Scleractinian (stony) Corals

Small Polyp Scleractinia


A.Loripes, A.Lovelli, A.Rosaria, A.Nana, A.Verweyi, A.Hoeksemai, A.Microphthalma, A.Humilus, A.Gemifera, A.Caroliniana, A.Jacquelineae, A.Prolifera, A.Loisetteae, A.Prostrata, A.Youngei, A.Austera, A.Tortousa, A.Valida, A.Proximalis, A.Millepora, A.Aspera, A.Kimbeensis, A.Batunai, A.Formosa, A.Tenuis, A.Turaki, A.Lokani, A.Horrida, A.Abrotanoides, A.Robusta, AAbrolhosensis, AStriata, A.Pichoni, A.Efflorescens, A.Plana, A.Pulchra, A.Subulata, A.Aculeus, A.Insignis, A.Maryae, A.Cerealis, A.Echinata, A.Bifurcata, A.Convexa, A.Chesterfieldensis, A.Divaricata, A.Hyacinthus, A.Convexa, etc.acro_macro_rw_frag.jpg


Pocillopora Damicornis, Pocillopora Verrucosa, Stylophora Pistillata, Stylophora Subseriata, Seriatopora Hystrix, Seiatopora Caliendrum, Seriatopora Stellata.


M.Digitata, M.Capricornis, M.Danae, M.Verrucosa, M.Capitata, M.Confusa, M.Samarensis, M.Flabellata, M.Tuberculosa, M.Aequituberculata, M.Undata, M.Setosa, etc.

Misc SPS.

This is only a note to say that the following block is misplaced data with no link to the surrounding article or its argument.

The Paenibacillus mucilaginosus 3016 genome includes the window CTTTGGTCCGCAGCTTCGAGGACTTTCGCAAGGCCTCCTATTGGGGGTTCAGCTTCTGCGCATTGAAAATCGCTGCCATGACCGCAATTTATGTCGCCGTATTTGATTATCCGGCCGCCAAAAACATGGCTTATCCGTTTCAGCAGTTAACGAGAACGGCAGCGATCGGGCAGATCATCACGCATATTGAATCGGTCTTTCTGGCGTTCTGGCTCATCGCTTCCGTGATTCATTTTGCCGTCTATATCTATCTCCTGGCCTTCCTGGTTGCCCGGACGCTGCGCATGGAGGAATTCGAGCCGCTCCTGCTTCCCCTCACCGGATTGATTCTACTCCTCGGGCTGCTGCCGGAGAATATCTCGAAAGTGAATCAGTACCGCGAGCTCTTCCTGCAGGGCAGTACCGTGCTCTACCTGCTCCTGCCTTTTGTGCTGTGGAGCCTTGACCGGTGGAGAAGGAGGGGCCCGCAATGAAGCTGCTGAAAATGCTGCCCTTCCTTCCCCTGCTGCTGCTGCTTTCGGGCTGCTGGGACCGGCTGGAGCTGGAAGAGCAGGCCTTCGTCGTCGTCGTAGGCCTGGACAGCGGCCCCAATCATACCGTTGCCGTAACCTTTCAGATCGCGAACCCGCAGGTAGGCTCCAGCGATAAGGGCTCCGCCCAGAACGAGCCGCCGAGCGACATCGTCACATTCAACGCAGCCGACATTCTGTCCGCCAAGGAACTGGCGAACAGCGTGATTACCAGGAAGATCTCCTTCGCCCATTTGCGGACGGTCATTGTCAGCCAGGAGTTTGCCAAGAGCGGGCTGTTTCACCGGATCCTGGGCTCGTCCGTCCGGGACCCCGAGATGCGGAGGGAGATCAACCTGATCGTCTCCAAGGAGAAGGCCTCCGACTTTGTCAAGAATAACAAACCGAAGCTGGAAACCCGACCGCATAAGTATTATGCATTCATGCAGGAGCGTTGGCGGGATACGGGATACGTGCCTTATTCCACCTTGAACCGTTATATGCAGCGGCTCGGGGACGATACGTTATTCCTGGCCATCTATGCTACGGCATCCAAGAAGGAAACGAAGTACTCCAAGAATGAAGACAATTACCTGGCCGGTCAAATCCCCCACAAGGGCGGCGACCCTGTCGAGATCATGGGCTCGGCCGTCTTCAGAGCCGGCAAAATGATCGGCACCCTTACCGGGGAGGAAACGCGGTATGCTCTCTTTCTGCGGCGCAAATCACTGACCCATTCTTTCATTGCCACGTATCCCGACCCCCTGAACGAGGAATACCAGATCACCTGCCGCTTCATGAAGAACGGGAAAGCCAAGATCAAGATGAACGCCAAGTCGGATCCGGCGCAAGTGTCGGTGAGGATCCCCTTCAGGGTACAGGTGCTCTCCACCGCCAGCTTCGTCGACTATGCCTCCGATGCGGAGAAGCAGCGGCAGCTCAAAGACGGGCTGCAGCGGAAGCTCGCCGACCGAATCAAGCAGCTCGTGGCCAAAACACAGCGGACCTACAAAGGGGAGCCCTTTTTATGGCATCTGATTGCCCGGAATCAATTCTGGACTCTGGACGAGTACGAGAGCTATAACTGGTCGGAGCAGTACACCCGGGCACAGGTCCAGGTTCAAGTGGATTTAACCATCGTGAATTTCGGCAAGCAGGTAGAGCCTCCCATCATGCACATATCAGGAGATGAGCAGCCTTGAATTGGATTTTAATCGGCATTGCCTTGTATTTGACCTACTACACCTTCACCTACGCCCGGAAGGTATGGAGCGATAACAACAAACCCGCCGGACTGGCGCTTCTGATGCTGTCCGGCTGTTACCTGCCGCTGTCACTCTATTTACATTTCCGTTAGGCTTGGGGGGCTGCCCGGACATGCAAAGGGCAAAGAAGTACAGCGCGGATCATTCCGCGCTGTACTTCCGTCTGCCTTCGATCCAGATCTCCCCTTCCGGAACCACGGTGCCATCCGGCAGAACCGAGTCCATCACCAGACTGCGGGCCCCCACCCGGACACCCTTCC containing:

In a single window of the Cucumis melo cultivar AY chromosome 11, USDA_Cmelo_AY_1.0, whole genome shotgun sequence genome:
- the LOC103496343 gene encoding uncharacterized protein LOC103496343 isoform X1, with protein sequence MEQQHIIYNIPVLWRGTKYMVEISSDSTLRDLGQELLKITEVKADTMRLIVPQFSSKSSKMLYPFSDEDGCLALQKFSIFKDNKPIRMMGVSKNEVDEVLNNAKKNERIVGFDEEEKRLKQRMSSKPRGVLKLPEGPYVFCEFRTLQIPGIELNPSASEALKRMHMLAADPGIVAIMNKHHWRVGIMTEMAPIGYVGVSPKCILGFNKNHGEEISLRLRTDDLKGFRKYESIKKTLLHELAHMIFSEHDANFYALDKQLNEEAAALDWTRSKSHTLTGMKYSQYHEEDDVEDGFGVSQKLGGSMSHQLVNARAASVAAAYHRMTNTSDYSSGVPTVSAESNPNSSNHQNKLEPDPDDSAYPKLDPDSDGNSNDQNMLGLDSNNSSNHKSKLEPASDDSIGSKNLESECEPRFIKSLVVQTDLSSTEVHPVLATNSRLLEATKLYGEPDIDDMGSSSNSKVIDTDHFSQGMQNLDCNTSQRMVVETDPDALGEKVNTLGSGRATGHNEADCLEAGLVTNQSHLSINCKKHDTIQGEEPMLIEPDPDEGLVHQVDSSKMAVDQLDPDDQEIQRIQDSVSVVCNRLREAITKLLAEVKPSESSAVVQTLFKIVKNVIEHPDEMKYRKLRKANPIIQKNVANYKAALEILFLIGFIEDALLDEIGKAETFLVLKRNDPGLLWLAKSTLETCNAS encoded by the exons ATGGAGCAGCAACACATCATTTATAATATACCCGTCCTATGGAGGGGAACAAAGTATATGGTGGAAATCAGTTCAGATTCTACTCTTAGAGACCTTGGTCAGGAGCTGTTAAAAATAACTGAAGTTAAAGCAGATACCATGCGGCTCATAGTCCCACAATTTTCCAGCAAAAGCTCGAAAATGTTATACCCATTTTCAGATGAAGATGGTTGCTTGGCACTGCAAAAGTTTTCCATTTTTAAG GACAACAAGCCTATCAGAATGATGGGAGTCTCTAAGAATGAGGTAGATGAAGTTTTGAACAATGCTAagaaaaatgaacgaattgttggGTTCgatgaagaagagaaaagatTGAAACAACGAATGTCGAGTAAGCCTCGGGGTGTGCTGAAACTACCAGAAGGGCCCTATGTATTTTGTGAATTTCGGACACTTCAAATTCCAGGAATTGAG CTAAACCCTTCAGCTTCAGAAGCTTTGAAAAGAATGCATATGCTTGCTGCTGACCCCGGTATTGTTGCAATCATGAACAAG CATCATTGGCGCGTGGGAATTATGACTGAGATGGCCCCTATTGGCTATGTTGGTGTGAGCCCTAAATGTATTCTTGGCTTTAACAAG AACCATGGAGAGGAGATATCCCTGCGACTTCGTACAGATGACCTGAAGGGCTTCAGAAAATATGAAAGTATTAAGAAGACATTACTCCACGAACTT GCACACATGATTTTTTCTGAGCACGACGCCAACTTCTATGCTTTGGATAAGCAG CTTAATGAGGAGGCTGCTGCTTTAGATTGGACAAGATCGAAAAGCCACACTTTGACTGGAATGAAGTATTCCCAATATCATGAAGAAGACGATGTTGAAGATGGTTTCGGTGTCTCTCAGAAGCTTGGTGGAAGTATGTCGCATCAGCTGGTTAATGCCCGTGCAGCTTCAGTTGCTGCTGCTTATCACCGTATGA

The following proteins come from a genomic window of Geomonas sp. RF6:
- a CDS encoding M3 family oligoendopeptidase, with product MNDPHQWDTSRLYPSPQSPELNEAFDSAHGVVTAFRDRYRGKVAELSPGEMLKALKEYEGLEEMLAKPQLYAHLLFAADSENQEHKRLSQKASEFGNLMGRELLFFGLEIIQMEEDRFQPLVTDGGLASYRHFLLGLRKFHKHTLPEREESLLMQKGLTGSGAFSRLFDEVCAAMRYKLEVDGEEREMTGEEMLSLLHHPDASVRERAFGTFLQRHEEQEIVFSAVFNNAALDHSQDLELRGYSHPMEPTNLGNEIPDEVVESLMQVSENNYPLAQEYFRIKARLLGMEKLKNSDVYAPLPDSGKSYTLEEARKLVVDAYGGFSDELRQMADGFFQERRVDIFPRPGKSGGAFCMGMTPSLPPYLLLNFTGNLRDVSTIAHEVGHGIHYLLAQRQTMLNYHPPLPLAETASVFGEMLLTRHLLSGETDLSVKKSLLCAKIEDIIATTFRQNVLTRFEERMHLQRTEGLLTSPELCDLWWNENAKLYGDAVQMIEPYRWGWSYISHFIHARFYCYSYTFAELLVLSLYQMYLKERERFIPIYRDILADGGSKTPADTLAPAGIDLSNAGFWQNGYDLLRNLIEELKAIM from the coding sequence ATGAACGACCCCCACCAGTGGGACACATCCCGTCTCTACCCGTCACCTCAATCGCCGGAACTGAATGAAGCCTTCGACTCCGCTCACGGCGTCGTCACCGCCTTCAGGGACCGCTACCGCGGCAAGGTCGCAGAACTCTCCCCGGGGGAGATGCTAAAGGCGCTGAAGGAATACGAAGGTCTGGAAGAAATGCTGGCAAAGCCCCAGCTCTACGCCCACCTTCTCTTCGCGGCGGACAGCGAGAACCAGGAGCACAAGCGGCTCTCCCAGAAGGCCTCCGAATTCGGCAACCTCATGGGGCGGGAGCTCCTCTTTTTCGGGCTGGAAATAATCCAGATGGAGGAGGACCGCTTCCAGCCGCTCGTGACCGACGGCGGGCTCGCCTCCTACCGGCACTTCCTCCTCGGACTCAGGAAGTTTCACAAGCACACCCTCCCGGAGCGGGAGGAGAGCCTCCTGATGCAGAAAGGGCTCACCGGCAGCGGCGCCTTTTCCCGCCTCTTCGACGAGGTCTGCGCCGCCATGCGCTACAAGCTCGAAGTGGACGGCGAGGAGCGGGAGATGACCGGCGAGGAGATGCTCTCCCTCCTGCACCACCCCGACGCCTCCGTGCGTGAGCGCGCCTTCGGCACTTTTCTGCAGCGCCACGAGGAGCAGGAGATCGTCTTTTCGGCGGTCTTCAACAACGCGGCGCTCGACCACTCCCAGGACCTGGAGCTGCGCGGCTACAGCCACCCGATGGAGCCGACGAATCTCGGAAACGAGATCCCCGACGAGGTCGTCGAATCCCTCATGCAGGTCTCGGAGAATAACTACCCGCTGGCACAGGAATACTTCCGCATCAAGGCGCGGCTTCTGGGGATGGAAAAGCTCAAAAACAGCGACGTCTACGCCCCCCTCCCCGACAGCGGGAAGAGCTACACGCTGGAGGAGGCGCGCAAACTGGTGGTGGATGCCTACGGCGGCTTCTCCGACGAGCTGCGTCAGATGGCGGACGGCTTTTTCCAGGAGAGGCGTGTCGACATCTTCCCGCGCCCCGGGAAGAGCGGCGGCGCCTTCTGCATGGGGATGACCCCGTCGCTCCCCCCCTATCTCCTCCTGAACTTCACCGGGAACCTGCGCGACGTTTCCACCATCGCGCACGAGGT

Hydnophora Pilosa, HydnophoraRigida, Porites sp., Merulina Scabricula, etc.

Large Polyp Scleractinia

Lobophyllia sp, Symphyllia sp, Caulastrea Furcata, Echinopora sp, Favia Speciosa, Trachyphyllia Geoffroyl, Euphyllia Ancora, Euphyllia Divisa, Turbinaria Peltata, Acanthastrea Lordhowensis, Acanthastrea Echinata, Turbinaria Reniformis, Echinophyllia Aspera, Mycedium Elephantotus, Oulophylia sp, Duncanopsammia Axifuga, etc.dec_12_030mdanae.jpgdec_9_07_052montipora_capitata.jpg

Soft Corals

Corallimorpharians (mushroom corals)

Rhodactis, Actinoddiscus (=Discosoma) Striata, Mutabilis, Cardinalis, etc.


Tubipora Musica, Xenia sp. , Alcyonium, Lobophytum Pauciflorum, Sarcophyton Elegans, Sinularia Notanda, Sinularia Dura, Capnella Imbricata, Heliopora Coerulea, etc.


Briareum Asbestiumi, Rumphella

Zoanthids (Various species)

Pachyclavularia Violacea (green star polyps)

A Few Comments I’ve heard:mushrooms.jpg